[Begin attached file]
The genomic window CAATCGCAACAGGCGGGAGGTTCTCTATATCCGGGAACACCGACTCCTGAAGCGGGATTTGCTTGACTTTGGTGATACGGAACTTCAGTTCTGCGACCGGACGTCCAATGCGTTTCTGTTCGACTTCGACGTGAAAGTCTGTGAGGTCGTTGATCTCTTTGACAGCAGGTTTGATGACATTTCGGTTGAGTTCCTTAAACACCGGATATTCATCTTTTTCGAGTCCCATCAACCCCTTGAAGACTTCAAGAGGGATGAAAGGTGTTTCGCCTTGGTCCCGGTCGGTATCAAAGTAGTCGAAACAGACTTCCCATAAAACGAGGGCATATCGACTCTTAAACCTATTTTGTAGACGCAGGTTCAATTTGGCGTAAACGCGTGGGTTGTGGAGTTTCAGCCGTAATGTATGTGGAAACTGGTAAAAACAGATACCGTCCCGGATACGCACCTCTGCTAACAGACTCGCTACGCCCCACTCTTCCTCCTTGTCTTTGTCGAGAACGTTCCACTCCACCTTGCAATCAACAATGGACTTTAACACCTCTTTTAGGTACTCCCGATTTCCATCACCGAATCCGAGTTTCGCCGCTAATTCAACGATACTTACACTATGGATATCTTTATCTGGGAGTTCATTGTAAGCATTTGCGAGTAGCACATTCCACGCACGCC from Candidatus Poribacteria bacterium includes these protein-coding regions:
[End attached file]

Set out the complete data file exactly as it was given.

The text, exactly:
The genomic window CAATCGCAACAGGCGGGAGGTTCTCTATATCCGGGAACACCGACTCCTGAAGCGGGATTTGCTTGACTTTGGTGATACGGAACTTCAGTTCTGCGACCGGACGTCCAATGCGTTTCTGTTCGACTTCGACGTGAAAGTCTGTGAGGTCGTTGATCTCTTTGACAGCAGGTTTGATGACATTTCGGTTGAGTTCCTTAAACACCGGATATTCATCTTTTTCGAGTCCCATCAACCCCTTGAAGACTTCAAGAGGGATGAAAGGTGTTTCGCCTTGGTCCCGGTCGGTATCAAAGTAGTCGAAACAGACTTCCCATAAAACGAGGGCATATCGACTCTTAAACCTATTTTGTAGACGCAGGTTCAATTTGGCGTAAACGCGTGGGTTGTGGAGTTTCAGCCGTAATGTATGTGGAAACTGGTAAAAACAGATACCGTCCCGGATACGCACCTCTGCTAACAGACTCGCTACGCCCCACTCTTCCTCCTTGTCTTTGTCGAGAACGTTCCACTCCACCTTGCAATCAACAATGGACTTTAACACCTCTTTTAGGTACTCCCGATTTCCATCACCGAATCCGAGTTTCGCCGCTAATTCAACGATACTTACACTATGGATATCTTTATCTGGGAGTTCATTGTAAGCATTTGCGAGTAGCACATTCCACGCACGCC from Candidatus Poribacteria bacterium includes these protein-coding regions: